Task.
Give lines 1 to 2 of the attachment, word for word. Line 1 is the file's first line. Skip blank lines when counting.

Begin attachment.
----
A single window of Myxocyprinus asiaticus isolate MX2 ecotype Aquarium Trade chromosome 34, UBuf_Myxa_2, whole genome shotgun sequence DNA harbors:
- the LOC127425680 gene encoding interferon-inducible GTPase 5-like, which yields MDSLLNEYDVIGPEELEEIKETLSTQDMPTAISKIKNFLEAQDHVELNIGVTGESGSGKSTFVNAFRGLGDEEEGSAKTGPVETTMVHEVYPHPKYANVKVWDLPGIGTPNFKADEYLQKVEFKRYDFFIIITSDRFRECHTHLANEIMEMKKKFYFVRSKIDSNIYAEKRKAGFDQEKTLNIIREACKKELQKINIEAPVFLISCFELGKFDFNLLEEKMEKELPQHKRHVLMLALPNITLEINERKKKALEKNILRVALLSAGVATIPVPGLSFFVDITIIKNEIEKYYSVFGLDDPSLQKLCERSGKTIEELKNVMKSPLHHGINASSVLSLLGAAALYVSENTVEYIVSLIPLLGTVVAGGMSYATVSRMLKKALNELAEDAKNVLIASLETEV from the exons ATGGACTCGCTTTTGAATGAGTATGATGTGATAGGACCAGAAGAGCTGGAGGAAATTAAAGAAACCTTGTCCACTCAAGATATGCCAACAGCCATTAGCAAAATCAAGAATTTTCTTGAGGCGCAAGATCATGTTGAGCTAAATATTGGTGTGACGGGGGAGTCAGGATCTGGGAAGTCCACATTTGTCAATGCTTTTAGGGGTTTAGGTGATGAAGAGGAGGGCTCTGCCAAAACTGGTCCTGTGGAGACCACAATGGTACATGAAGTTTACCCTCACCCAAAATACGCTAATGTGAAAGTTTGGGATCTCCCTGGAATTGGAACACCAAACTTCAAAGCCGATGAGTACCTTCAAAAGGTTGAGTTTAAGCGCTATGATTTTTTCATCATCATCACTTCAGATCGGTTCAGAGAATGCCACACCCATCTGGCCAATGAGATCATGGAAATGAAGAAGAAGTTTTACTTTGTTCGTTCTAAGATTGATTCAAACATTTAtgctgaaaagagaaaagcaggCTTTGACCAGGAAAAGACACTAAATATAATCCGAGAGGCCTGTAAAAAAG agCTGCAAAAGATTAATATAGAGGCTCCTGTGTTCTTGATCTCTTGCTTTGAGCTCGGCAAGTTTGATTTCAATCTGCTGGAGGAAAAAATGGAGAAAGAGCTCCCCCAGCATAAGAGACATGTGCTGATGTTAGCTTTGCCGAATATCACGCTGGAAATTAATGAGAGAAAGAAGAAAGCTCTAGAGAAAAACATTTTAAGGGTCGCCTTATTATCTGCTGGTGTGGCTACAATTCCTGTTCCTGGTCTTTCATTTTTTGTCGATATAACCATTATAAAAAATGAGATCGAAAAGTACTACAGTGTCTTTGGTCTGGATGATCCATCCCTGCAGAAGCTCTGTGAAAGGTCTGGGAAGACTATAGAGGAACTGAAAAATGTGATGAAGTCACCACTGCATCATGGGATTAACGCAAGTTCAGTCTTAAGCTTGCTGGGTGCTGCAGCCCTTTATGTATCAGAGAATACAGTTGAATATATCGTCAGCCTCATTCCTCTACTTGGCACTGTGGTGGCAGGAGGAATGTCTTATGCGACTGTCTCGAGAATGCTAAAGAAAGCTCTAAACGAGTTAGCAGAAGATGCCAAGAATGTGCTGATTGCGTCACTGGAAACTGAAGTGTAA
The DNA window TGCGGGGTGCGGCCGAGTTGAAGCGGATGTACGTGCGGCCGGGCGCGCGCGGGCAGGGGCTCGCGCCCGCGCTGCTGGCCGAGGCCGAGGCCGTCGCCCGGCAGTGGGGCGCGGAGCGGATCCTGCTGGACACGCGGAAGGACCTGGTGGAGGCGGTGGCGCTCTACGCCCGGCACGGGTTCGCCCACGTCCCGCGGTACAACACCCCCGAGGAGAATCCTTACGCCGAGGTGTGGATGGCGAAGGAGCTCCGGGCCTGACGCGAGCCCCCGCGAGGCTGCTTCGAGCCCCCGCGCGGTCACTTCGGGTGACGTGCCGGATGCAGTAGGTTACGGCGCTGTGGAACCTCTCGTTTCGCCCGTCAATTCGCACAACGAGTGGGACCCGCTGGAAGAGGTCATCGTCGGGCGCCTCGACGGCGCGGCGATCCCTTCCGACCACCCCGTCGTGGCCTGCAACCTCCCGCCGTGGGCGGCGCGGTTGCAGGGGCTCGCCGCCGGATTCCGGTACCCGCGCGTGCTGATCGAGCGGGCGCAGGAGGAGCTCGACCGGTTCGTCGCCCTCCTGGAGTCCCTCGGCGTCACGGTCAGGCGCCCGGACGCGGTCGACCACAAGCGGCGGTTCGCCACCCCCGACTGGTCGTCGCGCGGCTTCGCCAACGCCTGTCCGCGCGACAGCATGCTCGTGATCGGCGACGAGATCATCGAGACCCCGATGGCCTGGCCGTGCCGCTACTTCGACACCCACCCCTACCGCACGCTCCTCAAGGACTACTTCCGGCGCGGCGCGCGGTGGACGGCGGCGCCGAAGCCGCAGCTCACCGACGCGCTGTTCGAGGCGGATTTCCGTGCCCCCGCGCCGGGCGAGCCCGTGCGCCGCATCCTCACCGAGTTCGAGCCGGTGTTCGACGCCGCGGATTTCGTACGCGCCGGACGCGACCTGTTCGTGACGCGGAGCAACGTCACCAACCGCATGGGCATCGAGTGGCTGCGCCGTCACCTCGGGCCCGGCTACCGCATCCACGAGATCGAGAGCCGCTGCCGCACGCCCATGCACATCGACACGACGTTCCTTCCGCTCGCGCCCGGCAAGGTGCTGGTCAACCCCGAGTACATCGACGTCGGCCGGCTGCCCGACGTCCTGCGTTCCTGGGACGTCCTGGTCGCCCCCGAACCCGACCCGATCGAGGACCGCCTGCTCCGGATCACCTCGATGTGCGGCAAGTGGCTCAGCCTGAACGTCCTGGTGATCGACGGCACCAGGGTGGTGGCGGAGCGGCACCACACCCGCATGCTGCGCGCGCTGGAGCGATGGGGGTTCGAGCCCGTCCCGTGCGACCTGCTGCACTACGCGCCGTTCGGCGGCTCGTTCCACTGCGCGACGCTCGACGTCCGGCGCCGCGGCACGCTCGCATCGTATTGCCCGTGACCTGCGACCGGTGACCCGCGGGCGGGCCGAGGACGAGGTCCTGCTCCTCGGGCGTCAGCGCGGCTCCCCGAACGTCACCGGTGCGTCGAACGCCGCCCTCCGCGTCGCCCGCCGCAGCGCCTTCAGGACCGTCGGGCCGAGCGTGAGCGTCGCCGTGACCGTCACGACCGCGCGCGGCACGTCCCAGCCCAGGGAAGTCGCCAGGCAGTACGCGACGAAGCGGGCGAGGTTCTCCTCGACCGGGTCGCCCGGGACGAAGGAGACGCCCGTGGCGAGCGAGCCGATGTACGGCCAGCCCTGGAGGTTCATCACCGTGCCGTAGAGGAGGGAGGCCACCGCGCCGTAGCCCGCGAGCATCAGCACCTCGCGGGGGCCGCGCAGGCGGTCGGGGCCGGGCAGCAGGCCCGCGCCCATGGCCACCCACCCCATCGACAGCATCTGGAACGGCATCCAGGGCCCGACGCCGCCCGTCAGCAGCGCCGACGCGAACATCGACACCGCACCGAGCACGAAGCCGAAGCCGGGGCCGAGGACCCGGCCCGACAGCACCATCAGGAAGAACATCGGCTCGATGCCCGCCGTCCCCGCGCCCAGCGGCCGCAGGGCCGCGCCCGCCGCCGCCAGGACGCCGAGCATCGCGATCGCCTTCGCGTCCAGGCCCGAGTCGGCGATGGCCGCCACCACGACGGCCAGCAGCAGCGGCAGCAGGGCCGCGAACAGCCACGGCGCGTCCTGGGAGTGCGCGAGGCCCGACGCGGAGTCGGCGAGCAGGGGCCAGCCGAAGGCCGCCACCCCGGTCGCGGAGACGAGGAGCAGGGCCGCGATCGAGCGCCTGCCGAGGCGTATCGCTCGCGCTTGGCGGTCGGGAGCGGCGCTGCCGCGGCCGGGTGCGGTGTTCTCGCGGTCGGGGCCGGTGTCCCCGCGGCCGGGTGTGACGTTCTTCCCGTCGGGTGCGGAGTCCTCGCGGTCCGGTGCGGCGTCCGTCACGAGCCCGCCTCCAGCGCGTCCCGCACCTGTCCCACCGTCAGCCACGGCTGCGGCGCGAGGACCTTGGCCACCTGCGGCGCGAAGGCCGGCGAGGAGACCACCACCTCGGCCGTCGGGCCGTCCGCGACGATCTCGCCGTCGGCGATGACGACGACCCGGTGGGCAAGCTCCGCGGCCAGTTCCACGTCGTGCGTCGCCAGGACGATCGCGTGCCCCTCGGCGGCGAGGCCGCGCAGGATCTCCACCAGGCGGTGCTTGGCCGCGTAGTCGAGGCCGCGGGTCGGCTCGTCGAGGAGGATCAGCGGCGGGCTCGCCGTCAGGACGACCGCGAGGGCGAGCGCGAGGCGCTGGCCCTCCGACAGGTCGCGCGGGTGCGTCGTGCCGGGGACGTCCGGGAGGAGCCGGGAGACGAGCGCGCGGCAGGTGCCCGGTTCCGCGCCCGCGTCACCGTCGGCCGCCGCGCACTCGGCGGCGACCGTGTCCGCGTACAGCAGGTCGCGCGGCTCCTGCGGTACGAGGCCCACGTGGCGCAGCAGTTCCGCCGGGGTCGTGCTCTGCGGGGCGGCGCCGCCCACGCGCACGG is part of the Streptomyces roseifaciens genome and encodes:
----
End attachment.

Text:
A single window of Myxocyprinus asiaticus isolate MX2 ecotype Aquarium Trade chromosome 34, UBuf_Myxa_2, whole genome shotgun sequence DNA harbors:
- the LOC127425680 gene encoding interferon-inducible GTPase 5-like, which yields MDSLLNEYDVIGPEELEEIKETLSTQDMPTAISKIKNFLEAQDHVELNIGVTGESGSGKSTFVNAFRGLGDEEEGSAKTGPVETTMVHEVYPHPKYANVKVWDLPGIGTPNFKADEYLQKVEFKRYDFFIIITSDRFRECHTHLANEIMEMKKKFYFVRSKIDSNIYAEKRKAGFDQEKTLNIIREACKKELQKINIEAPVFLISCFELGKFDFNLLEEKMEKELPQHKRHVLMLALPNITLEINERKKKALEKNILRVALLSAGVATIPVPGLSFFVDITIIKNEIEKYYSVFGLDDPSLQKLCERSGKTIEELKNVMKSPLHHGINASSVLSLLGAAALYVSENTVEYIVSLIPLLGTVVAGGMSYATVSRMLKKALNELAEDAKNVLIASLETEV from the exons ATGGACTCGCTTTTGAATGAGTATGATGTGATAGGACCAGAAGAGCTGGAGGAAATTAAAGAAACCTTGTCCACTCAAGATATGCCAACAGCCATTAGCAAAATCAAGAATTTTCTTGAGGCGCAAGATCATGTTGAGCTAAATATTGGTGTGACGGGGGAGTCAGGATCTGGGAAGTCCACATTTGTCAATGCTTTTAGGGGTTTAGGTGATGAAGAGGAGGGCTCTGCCAAAACTGGTCCTGTGGAGACCACAATGGTACATGAAGTTTACCCTCACCCAAAATACGCTAATGTGAAAGTTTGGGATCTCCCTGGAATTGGAACACCAAACTTCAAAGCCGATGAGTACCTTCAAAAGGTTGAGTTTAAGCGCTATGATTTTTTCATCATCATCACTTCAGATCGGTTCAGAGAATGCCACACCCATCTGGCCAATGAGATCATGGAAATGAAGAAGAAGTTTTACTTTGTTCGTTCTAAGATTGATTCAAACATTTAtgctgaaaagagaaaagcaggCTTTGACCAGGAAAAGACACTAAATATAATCCGAGAGGCCTGTAAAAAAG agCTGCAAAAGATTAATATAGAGGCTCCTGTGTTCTTGATCTCTTGCTTTGAGCTCGGCAAGTTTGATTTCAATCTGCTGGAGGAAAAAATGGAGAAAGAGCTCCCCCAGCATAAGAGACATGTGCTGATGTTAGCTTTGCCGAATATCACGCTGGAAATTAATGAGAGAAAGAAGAAAGCTCTAGAGAAAAACATTTTAAGGGTCGCCTTATTATCTGCTGGTGTGGCTACAATTCCTGTTCCTGGTCTTTCATTTTTTGTCGATATAACCATTATAAAAAATGAGATCGAAAAGTACTACAGTGTCTTTGGTCTGGATGATCCATCCCTGCAGAAGCTCTGTGAAAGGTCTGGGAAGACTATAGAGGAACTGAAAAATGTGATGAAGTCACCACTGCATCATGGGATTAACGCAAGTTCAGTCTTAAGCTTGCTGGGTGCTGCAGCCCTTTATGTATCAGAGAATACAGTTGAATATATCGTCAGCCTCATTCCTCTACTTGGCACTGTGGTGGCAGGAGGAATGTCTTATGCGACTGTCTCGAGAATGCTAAAGAAAGCTCTAAACGAGTTAGCAGAAGATGCCAAGAATGTGCTGATTGCGTCACTGGAAACTGAAGTGTAA